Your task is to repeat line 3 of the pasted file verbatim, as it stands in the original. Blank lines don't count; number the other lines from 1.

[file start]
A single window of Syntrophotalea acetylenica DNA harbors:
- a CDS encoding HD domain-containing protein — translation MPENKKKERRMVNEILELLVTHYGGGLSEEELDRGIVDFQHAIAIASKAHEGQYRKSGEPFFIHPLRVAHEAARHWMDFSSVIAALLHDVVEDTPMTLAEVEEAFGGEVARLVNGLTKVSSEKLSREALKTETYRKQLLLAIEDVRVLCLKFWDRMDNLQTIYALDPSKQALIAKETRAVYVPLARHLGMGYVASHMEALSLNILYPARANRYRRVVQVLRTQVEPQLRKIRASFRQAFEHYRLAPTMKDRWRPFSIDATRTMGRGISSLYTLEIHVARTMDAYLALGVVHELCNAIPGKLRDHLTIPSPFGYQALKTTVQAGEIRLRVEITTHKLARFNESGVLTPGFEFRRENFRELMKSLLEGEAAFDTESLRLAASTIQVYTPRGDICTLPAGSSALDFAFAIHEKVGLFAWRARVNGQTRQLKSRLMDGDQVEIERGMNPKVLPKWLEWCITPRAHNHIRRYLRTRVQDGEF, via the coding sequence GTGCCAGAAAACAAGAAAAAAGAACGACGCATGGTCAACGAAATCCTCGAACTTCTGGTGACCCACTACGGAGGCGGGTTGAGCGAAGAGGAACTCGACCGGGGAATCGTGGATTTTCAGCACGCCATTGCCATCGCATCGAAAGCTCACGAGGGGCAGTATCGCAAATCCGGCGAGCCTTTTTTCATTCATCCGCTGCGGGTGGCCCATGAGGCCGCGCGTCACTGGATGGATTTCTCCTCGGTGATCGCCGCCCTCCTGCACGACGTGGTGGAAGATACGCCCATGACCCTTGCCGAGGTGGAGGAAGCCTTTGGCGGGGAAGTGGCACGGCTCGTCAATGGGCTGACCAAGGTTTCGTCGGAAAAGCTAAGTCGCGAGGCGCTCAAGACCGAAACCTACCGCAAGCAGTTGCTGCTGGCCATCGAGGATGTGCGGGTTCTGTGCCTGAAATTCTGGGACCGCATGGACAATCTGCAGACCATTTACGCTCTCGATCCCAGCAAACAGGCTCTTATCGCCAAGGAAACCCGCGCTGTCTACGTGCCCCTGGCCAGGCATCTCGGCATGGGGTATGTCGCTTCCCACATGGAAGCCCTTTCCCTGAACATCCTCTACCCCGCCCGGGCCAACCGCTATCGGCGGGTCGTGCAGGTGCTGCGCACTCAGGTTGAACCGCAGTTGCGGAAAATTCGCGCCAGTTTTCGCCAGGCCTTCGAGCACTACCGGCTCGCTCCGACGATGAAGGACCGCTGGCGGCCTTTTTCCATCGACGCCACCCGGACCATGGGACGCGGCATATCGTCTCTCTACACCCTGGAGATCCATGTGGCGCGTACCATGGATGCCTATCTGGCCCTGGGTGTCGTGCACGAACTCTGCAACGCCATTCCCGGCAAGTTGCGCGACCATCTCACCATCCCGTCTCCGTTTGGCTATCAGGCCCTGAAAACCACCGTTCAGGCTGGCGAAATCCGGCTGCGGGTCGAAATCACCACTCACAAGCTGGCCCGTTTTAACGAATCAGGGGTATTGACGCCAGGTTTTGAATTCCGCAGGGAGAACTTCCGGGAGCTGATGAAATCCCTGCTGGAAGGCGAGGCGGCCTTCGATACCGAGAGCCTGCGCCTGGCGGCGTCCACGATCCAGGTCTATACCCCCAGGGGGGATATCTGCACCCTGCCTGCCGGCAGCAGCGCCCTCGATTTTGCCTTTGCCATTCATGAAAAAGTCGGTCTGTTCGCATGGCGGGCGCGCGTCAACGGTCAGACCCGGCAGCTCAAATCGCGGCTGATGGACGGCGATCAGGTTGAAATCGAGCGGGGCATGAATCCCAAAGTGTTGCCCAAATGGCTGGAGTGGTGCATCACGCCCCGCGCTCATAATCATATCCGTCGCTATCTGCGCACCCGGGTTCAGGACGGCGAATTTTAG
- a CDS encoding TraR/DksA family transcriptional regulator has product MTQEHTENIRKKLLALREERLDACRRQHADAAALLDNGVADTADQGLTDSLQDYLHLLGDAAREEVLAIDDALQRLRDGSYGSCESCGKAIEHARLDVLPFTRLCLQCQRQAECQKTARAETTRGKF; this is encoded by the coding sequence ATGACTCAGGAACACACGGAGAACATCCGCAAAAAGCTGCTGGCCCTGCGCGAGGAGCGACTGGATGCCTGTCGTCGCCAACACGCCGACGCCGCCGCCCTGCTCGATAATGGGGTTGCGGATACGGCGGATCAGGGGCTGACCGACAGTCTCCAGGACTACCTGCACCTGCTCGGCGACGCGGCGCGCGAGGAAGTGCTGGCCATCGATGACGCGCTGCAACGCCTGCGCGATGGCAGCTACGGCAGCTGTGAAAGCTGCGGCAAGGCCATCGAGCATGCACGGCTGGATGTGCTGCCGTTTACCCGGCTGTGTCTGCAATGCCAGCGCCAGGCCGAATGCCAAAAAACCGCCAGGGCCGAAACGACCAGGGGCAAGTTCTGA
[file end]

- a CDS encoding TraR/DksA family transcriptional regulator has product MTQEHTENIRKKLLALREERLDACRRQHADAAALLDNGVADTADQGLTDSLQDYLHLLGDAAREEVLAIDDALQRLRDGSYGSCESCGKAIEHARLDVLPFTRLCLQCQRQAECQKTARAETTRGKF; this is encoded by the coding sequence ATGACTCAGGAACACACGGAGAACATCCGCAAAAAGCTGCTGGCCCTGCGCGAGGAGCGACTGGATGCCTGTCGTCGCCAACACGCCGACGCCGCCGCCCTGCTCGATAATGGGGTTGCGGATACGGCGGATCAGGGGCTGACCGACAGTCTCCAGGACTACCTGCACCTGCTCGGCGACGCGGCGCGCGAGGAAGTGCTGGCCATCGATGACGCGCTGCAACGCCTGCGCGATGGCAGCTACGGCAGCTGTGAAAGCTGCGGCAAGGCCATCGAGCATGCACGGCTGGATGTGCTGCCGTTTACCCGGCTGTGTCTGCAATGCCAGCGCCAGGCCGAATGCCAAAAAACCGCCAGGGCCGAAACGACCAGGGGCAAGTTCTGA